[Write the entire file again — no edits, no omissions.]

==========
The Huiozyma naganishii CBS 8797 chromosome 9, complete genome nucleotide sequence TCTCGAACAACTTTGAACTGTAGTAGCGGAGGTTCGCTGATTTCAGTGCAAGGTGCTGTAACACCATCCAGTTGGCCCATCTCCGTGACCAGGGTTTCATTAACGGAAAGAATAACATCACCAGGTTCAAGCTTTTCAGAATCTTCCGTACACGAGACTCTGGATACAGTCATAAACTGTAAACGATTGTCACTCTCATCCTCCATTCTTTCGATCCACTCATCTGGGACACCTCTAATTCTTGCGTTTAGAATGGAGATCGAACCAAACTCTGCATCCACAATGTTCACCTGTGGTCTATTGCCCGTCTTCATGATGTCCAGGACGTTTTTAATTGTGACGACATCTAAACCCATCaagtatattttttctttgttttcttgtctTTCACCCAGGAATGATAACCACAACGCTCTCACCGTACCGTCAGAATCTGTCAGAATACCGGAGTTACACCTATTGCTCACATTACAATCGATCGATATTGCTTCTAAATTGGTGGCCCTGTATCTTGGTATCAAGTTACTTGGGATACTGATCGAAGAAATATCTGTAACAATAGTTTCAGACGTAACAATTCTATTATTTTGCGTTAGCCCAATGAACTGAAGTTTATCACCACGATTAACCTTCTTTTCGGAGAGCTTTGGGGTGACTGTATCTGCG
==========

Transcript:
The Huiozyma naganishii CBS 8797 chromosome 9, complete genome nucleotide sequence TCTCGAACAACTTTGAACTGTAGTAGCGGAGGTTCGCTGATTTCAGTGCAAGGTGCTGTAACACCATCCAGTTGGCCCATCTCCGTGACCAGGGTTTCATTAACGGAAAGAATAACATCACCAGGTTCAAGCTTTTCAGAATCTTCCGTACACGAGACTCTGGATACAGTCATAAACTGTAAACGATTGTCACTCTCATCCTCCATTCTTTCGATCCACTCATCTGGGACACCTCTAATTCTTGCGTTTAGAATGGAGATCGAACCAAACTCTGCATCCACAATGTTCACCTGTGGTCTATTGCCCGTCTTCATGATGTCCAGGACGTTTTTAATTGTGACGACATCTAAACCCATCaagtatattttttctttgttttcttgtctTTCACCCAGGAATGATAACCACAACGCTCTCACCGTACCGTCAGAATCTGTCAGAATACCGGAGTTACACCTATTGCTCACATTACAATCGATCGATATTGCTTCTAAATTGGTGGCCCTGTATCTTGGTATCAAGTTACTTGGGATACTGATCGAAGAAATATCTGTAACAATAGTTTCAGACGTAACAATTCTATTATTTTGCGTTAGCCCAATGAACTGAAGTTTATCACCACGATTAACCTTCTTTTCGGAGAGCTTTGGGGTGACTGTATCTGCG